No, me neither. But perhaps a government grant towards the cost of an e-bike will rev up our interest in green machines. For some, the notion of an eco-friendly motorbike is a contradiction in terms – you don’t mount a ‘stallion of the highway’ only to find it has the, er, horsepower of a Shetland pony. But maybe that attitude betrays an outdated awareness of how today’s green engines perform.
Taken for granted
The coalition government agreed at the end of March to extend the plug-in car grant to electric motorbikes – and the new Conservative administration is honouring the commitment. It has set aside £7.5 million for the scheme, which would offer a grant of up to £1,500 towards the purchase price of an electric motorbike or scooter. It might not sound much, but it equates to a 20% discount on the ticket price of some machines. The Office for Low Emission Vehicles is sorting out the technical details with the motorcycle industry, but everyone expects the grants to be available towards the end of the year and to run until 2020.
Electric two-wheelers, like electric cars, are powered by batteries, so they reduce CO2 emissions. The range of e-bikes is limited but some models can travel up to 150 miles before they need to be recharged. Speeds are quite impressive, too. Most e-bikes can reach top speeds of about 100 mph. Steve Kenward, CEO of the Motorcycle Industry Association, welcomed the news of the grant: “This is significant development as it recognises the part motorcycles and scooters can play in a low carbon future. “The subsidy will encourage more people to opt for electric motorcycles and scooters, which will help solve the UK’s appalling congestion problem. “Economically, it will provide a much needed boost to this sector of the automotive industry. “We hope this will result in increased investment in UK research and development for electric powered two wheel vehicles.”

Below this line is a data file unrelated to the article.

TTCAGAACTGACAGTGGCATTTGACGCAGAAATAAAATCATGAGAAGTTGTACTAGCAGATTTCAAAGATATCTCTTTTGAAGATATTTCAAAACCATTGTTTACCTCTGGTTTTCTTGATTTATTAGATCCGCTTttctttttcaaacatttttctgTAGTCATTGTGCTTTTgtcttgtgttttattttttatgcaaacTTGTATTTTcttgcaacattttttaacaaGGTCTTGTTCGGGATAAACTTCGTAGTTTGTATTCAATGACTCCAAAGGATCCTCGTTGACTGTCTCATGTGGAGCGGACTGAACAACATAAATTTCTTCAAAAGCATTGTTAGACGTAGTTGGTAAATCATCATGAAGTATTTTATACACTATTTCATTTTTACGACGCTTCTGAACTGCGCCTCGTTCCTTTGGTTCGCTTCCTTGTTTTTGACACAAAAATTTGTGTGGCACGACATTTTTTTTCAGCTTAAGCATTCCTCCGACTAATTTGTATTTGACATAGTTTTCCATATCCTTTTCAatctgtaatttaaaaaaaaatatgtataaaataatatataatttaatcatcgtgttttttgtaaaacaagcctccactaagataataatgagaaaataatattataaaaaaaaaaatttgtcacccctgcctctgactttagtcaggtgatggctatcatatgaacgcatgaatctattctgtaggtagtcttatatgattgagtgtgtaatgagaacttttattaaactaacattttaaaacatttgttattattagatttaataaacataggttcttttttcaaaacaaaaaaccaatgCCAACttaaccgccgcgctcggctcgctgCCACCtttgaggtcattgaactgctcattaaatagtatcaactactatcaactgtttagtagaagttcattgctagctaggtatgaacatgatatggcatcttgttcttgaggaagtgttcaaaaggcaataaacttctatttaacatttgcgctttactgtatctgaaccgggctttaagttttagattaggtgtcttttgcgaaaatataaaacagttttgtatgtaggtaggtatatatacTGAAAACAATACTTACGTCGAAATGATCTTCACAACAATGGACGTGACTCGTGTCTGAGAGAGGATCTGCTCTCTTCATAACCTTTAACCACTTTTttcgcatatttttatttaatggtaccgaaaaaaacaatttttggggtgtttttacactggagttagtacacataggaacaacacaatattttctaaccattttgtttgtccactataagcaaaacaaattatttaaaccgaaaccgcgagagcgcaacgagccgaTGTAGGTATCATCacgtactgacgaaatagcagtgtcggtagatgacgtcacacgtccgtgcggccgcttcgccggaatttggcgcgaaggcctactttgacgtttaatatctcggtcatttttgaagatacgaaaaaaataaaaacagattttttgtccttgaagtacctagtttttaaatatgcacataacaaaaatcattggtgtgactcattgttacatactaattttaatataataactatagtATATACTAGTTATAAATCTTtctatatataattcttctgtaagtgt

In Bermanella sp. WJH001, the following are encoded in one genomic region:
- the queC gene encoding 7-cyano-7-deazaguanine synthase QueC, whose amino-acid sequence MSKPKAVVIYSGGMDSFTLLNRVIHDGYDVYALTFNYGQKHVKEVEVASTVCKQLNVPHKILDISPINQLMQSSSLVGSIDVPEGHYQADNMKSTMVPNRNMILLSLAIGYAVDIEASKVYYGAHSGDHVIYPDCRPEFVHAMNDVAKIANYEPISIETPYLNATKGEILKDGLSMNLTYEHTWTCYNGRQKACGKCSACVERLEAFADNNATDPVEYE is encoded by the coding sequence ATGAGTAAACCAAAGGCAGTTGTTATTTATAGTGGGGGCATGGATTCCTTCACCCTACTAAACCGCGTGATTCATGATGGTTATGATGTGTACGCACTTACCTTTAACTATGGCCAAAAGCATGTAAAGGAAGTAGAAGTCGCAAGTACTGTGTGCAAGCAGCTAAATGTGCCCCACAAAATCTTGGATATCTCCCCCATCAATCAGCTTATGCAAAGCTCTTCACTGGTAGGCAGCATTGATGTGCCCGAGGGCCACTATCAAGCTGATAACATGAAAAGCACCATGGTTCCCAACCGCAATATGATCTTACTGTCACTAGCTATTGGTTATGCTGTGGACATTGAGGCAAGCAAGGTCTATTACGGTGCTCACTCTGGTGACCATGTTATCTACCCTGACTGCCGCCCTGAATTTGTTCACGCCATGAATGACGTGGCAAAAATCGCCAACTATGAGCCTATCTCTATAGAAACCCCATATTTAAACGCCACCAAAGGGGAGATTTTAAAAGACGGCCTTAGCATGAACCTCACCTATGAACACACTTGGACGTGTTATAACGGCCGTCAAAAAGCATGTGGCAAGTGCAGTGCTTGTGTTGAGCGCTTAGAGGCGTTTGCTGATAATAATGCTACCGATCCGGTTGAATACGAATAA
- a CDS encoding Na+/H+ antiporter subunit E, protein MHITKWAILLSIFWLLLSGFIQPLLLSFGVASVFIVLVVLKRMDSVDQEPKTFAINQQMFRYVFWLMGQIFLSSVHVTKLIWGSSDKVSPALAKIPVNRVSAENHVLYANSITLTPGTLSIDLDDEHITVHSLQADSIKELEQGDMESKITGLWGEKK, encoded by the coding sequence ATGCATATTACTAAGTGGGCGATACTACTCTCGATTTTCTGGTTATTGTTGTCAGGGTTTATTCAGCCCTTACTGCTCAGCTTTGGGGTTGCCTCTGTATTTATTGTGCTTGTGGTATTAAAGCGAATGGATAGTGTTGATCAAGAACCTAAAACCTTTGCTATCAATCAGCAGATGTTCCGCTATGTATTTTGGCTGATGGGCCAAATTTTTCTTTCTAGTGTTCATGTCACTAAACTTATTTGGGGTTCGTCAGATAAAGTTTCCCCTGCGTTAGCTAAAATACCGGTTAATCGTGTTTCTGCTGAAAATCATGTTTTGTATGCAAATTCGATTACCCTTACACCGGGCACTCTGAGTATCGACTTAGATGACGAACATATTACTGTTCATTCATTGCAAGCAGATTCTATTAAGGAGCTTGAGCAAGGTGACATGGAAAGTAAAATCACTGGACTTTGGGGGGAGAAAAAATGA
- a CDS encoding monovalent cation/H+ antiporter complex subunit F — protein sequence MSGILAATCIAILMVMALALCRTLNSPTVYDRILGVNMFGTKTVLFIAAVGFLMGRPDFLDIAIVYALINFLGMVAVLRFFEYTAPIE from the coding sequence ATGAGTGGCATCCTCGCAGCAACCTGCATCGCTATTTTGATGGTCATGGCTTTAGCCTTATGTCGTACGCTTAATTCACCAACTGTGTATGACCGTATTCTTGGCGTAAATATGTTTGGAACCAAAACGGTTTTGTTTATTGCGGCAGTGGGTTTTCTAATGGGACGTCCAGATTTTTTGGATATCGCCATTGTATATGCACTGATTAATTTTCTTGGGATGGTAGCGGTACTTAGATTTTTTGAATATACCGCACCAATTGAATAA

There’s little doubt that the market for e-bikes in the UK needs a boost. In 2014, a mere 200 alternative powered two-wheelers were sold, up from a meagre 113 in 2013. Motorbike giant Harley-Davidson generated some much-needed excitement last year when it unveiled its LiveWire electric motorcycle with a successful tour of the US.
The LiveWire is not for sale – and if you want to buy an electric motorcycle the choice is limited. Zero Motorcycles is probably the biggest name in the e-motorbike business. It started out in a garage in California in 2006 and now sells bikes around the world. If speed’s your thing, the Lightning LS-218 Superbike boasts the fastest top speed of any electric-powered motorcycle at 218 mph. It’s not cheap, though. The bikes are built to order and come with a pretty high price tag of $38,888. Italian company Energica offers the Ego electric motorcycle. Or there’s the Saietta Group, based in Oxfordshire, which produces a futuristic-looking bike that can go from 0 mph to 60 mph in three seconds.
Theory of Evolution
Riders who prefer a more familiar name, might be interested in BMW’s electric scooter. The C Evolution can reach speeds of 75mph and has a range of 60 mph. The retail price for the scooter starts at about £13,500. Standard motorbikes generate on average half the CO2 emissions of the average car, so motorcyclists are already more environmentally friendly than drivers of other vehicles. The e-motorbike takes it to another level, allowing you to swap a gas-guzzling model for a truly green machine. And with a government grant towards the cost, you could save money as well as the planet.